Why should we care when it all began? It’s politics. If the housing bubble began during the Clinton administration, it can be blamed on the Democrats and their efforts to expand homeownership to people who, in some cases, may not have been quite ready for it. If it began under George W. Bush, then it can be imputed to the Republicans’ love of deregulation.I spotted the housing bubble in spring of 2001, so I think people who claim it began later than that are fools. Anybody who looks at Robert Shiller's graph of house prices can easily see that the uptrend in real housing prices began in 1997-1998. We were in clear bubble territory by the end of 2000. Rather than blaming it on politicians, the strongest argument coming from economists is that the bubble was caused by a global savings glut that began in the late 1990s.
Of course, as we all know, the causes of today’s mess are far more complicated than either of those hypotheses allow. But nuance rarely figures in the debates of our age.
Edward Pinto, a mortgage-industry consultant who was the chief credit officer at Fannie Mae in the late 1980s, argued in a WSJ op-ed essay Friday that “most agree that the housing bubble started in 1997.”
I asked Mr. Pinto why he chose 1997. He pointed to a chart of long-term home prices patched together by Robert Shiller, a Yale economist. The chart shows inflation-adjusted house prices starting to move up sharply in the late 1990s. ...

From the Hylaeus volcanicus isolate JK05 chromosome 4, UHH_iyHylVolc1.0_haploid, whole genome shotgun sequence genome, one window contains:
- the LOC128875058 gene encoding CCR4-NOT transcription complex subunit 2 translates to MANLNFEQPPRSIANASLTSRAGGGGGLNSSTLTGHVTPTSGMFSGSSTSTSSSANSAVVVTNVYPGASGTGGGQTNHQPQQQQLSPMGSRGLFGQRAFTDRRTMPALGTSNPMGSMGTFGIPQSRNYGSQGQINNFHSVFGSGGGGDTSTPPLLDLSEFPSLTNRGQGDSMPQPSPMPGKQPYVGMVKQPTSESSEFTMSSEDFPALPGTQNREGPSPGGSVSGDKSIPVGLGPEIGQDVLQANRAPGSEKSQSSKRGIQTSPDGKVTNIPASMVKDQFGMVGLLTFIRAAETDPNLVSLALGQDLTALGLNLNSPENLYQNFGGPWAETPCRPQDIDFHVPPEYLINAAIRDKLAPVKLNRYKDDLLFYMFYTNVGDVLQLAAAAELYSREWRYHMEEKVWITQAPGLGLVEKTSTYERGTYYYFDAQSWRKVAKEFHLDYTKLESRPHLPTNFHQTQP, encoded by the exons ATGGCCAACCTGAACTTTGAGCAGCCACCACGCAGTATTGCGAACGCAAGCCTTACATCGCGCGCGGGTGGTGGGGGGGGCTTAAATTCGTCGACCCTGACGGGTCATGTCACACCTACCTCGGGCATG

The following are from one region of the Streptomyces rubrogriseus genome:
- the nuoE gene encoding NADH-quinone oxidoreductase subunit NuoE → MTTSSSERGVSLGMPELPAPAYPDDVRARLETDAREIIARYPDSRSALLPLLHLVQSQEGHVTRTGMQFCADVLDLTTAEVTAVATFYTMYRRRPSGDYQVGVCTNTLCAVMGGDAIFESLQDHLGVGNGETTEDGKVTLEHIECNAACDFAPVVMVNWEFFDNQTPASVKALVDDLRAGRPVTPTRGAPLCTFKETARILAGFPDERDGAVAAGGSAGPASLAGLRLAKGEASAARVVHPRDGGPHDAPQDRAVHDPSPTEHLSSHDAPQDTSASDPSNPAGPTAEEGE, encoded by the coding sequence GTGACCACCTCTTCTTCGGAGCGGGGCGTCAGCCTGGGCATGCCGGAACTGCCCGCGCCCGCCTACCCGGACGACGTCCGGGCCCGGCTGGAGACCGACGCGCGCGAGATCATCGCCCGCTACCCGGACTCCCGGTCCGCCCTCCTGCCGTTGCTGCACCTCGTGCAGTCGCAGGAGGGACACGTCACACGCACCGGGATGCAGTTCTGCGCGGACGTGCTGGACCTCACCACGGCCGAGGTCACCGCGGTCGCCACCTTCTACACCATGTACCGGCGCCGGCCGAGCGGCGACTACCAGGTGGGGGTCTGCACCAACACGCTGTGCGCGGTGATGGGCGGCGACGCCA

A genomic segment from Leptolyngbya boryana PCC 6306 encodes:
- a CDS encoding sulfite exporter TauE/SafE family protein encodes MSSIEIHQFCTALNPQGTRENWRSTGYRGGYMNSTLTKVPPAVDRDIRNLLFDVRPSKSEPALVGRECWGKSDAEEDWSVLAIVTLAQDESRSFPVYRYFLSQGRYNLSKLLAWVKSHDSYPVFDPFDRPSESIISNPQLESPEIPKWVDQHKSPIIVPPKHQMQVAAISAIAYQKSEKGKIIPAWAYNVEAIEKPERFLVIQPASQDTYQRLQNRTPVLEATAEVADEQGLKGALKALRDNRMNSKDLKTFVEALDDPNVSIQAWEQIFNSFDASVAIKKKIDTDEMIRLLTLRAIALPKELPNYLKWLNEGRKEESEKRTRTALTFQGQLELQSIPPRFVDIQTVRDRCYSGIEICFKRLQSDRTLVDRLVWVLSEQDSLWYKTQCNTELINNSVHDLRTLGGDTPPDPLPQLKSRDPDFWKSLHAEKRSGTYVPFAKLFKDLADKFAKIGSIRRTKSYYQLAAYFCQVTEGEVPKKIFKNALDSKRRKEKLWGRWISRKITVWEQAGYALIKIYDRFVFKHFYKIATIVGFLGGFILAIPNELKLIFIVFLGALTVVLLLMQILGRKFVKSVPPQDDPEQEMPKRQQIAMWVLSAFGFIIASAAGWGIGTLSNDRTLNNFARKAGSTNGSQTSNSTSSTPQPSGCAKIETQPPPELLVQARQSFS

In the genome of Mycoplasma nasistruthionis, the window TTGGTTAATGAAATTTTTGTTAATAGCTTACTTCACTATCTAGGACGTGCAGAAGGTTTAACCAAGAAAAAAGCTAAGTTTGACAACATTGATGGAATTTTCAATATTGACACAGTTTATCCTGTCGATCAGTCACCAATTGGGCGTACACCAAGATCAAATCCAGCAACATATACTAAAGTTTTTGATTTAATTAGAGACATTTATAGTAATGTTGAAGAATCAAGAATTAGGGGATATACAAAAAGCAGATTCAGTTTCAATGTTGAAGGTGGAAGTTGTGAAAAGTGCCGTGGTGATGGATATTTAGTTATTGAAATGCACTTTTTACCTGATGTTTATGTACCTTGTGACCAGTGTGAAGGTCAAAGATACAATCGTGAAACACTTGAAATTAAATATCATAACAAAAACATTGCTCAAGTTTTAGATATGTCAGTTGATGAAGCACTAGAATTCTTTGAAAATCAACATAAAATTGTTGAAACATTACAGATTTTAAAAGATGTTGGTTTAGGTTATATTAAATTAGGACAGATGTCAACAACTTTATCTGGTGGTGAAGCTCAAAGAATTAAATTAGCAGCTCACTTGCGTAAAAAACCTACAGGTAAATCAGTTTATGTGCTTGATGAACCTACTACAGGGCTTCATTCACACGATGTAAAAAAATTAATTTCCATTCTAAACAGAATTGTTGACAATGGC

Tom Lawler, an independent economist who worked at Fannie Mae from 1984 to 2006, says few housing gurus think the bubble began as early as 1997. In his view, the bubble began around 2002. The collapse of the tech-stock bubble in the year 2000 prompted many people, searching for other types of investments, to focus on real estate.
Here's my graph of nominal and inflation-adjusted housing prices since 1970. Look for yourself. When do you think the housing bubble began? (Click on the graph to see the full-sized version.)
Update: I notice that the Edward Pinto article blames the housing bubble on the Community Reinvestment Act (CRA). For Republicans who want to blame the bubble on the CRA and for Democrats who want to blame the bubble on bank deregulation, let me point out that the housing bubble was a global event. There was/is a simultaneous housing bubble in the United States, Australia, Britain, Ireland, and Spain, to name a few countries. The CRA does not explain why there was a bubble in Spain. Also, the November, 1999, passage of the Gramm-Leach-Bliley Act does not explain why real U.S. home prices began their ascent two years earlier.